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The 15 Most Important People in European History

The List:
1 Adolf Hitler
2 Isaac Newton
3 Albert Einstein
4 Queen Elizabeth I
5 Charles Darwin
6 King Henry VIII
7 Leonardo Da Vinci
8 Mahatma Gandhi
9 Otto Von Bismarck
10 Galileo Galilei
11 Winston Churchill
12 Michelangelo
13 William Shakespeare
14 Francis Bacon
15 Pablo Picasso

The 15 Most Important People in European History.

Welcome to the web page of Dan Berkowitz, Tristan Dahl, and Joe Borson (pictured in that order below). We have compiled a list of who we think are the 15 most important and influencial men in all of modern European history (1000-present). The following items comprised our criteria for this list:

1. Direct Impact on people's everyday lives.
The first category for entry on this list involves the direct impact they had on everyday lives of the people in the region where the person lived/worked. Was it easier to find work? Was it easier to get bread or milk? Was it easier to worship as you please? These are all-important questions, and ones in which people can have serious and legitimate impact. Since the start of time, the things that people concern themselves with the things that they see from when they wake up (to gunfire?, to wars?), to the time they sleep (in a bomb shelter or in a bed). The ability of people to make other's lives better is an important reason for entry on this list.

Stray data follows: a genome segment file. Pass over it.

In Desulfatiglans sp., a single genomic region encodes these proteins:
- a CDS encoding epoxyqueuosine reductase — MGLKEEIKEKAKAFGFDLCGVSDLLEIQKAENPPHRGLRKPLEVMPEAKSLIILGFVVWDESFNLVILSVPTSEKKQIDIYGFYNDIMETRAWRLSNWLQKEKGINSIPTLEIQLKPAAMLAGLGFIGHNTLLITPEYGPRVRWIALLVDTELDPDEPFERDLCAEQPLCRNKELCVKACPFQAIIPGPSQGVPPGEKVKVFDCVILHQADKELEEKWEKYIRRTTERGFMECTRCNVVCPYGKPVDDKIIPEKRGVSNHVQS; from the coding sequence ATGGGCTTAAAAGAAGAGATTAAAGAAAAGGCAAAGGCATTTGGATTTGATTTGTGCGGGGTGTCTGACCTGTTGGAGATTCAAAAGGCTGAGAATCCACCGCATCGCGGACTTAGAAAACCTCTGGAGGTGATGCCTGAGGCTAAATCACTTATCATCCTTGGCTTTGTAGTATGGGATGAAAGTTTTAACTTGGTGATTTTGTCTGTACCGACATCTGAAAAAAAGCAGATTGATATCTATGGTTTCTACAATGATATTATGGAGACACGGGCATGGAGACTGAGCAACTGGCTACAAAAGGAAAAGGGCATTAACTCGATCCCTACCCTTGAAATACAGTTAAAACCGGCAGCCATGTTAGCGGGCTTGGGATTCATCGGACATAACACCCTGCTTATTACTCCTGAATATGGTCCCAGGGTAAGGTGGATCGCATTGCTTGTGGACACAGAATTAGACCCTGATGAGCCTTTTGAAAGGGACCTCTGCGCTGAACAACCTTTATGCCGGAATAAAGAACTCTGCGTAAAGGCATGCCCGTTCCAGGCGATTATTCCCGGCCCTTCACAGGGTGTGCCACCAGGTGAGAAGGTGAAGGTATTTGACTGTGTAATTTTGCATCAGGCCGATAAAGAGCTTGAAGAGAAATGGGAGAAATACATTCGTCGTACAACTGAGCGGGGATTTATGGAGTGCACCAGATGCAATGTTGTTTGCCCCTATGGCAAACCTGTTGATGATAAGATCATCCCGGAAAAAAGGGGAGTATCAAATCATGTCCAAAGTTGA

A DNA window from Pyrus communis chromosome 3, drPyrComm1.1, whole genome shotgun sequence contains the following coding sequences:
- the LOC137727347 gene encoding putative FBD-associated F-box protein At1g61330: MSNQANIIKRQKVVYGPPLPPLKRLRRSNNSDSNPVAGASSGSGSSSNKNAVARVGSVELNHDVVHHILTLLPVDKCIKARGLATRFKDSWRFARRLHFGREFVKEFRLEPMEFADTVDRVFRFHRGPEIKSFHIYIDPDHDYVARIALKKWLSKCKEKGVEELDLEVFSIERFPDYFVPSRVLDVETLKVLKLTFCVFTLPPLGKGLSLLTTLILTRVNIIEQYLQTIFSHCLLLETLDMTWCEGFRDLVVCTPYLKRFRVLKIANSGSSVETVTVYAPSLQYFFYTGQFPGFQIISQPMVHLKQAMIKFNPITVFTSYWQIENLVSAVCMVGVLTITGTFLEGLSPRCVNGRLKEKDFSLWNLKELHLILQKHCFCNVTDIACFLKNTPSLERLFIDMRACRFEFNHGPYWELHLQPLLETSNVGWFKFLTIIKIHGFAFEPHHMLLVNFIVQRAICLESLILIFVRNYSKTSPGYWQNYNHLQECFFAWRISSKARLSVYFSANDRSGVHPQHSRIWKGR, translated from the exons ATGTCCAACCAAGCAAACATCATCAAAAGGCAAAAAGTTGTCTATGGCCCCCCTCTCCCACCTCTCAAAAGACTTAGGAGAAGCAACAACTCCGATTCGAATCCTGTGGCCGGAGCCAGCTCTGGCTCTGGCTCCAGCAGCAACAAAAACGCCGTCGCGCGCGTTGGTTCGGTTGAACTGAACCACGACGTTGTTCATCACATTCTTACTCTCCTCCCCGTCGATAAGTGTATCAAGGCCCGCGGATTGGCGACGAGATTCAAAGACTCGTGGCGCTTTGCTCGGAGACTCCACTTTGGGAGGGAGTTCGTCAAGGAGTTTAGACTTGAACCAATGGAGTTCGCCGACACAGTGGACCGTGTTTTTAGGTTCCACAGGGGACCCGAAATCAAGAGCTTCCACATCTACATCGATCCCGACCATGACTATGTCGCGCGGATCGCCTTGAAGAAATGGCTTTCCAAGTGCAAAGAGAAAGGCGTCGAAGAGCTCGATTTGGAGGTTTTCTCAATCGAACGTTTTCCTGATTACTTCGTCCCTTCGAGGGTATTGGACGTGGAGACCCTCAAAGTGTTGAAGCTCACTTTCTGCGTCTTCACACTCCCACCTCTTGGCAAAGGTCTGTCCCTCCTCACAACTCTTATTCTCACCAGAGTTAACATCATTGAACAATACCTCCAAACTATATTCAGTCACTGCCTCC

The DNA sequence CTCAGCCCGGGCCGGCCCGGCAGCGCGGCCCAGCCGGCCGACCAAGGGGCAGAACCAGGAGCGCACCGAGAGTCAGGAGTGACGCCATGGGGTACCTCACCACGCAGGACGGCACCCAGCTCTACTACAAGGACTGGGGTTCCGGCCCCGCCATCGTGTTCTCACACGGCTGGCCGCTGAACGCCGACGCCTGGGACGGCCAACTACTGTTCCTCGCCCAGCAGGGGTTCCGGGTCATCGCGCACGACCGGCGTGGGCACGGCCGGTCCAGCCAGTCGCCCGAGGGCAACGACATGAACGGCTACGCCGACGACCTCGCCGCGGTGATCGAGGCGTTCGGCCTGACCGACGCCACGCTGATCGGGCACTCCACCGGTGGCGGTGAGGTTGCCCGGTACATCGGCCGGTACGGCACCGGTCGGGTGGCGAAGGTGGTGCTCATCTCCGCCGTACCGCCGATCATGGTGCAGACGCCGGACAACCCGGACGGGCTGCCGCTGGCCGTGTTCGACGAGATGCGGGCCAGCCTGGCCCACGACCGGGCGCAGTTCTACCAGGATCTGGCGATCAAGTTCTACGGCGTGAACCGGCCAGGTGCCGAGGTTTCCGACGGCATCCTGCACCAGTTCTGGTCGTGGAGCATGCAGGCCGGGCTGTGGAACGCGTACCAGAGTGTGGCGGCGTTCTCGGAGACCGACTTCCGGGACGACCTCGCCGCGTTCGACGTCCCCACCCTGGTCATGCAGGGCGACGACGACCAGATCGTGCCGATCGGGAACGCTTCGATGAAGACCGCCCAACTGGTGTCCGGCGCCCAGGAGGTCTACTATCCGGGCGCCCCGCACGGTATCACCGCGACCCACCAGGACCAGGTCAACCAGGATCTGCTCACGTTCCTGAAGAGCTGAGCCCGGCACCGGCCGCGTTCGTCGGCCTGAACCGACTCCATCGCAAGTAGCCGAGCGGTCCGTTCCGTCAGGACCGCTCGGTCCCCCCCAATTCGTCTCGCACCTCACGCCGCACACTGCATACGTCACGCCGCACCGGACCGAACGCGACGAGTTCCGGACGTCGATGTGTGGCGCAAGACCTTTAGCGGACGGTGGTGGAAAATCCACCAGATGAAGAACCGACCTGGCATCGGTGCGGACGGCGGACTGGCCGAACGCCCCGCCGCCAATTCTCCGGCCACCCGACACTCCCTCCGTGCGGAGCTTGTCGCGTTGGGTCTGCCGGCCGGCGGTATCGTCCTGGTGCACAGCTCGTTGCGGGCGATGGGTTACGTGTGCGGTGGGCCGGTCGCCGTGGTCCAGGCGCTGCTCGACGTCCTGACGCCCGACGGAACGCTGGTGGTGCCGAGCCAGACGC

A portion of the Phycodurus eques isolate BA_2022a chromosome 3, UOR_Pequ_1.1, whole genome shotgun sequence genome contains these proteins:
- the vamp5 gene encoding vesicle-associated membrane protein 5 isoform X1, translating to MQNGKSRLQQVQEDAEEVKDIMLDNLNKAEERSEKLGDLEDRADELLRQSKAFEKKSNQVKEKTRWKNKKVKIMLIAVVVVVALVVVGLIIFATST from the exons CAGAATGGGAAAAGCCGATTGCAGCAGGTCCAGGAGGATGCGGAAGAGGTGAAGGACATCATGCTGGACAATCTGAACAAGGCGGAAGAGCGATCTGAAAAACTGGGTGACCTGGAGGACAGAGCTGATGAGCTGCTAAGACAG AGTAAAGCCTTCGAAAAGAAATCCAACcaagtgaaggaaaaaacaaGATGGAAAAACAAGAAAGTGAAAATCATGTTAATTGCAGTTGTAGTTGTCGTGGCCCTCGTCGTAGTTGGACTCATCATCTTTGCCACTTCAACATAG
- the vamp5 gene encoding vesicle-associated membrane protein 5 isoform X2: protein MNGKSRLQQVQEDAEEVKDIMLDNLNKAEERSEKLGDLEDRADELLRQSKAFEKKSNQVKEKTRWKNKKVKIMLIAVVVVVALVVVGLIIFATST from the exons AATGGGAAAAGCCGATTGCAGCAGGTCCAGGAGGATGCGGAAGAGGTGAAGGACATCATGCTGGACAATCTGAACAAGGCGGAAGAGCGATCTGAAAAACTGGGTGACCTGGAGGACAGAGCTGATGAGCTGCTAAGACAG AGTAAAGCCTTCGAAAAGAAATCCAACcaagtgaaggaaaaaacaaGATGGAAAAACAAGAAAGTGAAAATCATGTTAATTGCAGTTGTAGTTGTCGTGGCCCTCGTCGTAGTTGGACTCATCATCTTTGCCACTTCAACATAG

2. Impact on Countries (large-scale impact)
This next category is also important and a valid one for inclusion on this list. History generally is written in terms of nations, and in terms of geo-political events. So it is natural that the ability to change this events deserves note on this list. How did a person change a country? Did that person dramatically effect the evolution of say, England? Would Russia have become communist, would France have been fascist? These are all important questions, and they all stem from the actions of one person. The ability to create these large impacts on countries is very notable and very important.

3. Impact on long-term movements
The third, and final rationale for inclusion on this list is the impact on long-term movements. It is true that history is written in terms of countries, however, history is also written in terms of movements. Historians trace the Industrial Revolution, and how it moved from a small mill in England, to something that will change the fate of the entire global community. Historians trace how communism emerged, and Historians trace how religion changed the face of Europe. All of these, and more, are very valid historical reasons. Thus, examining how a person influenced these movements is a very valid reason for inclusion on this list.

That's about it. Use the left table for navigation of this site. Enjoy the page, and send all comments/questions to:

Tristan Dahl -
Dan Berkowitz -
Joe Borson -

Dan Berkowitz, Tristan Dahl, Joe Borson
Dan Berkowitz, Tristan Dahl, and Joe Borson (left to right).

2002. All hand-coded except two style sheets.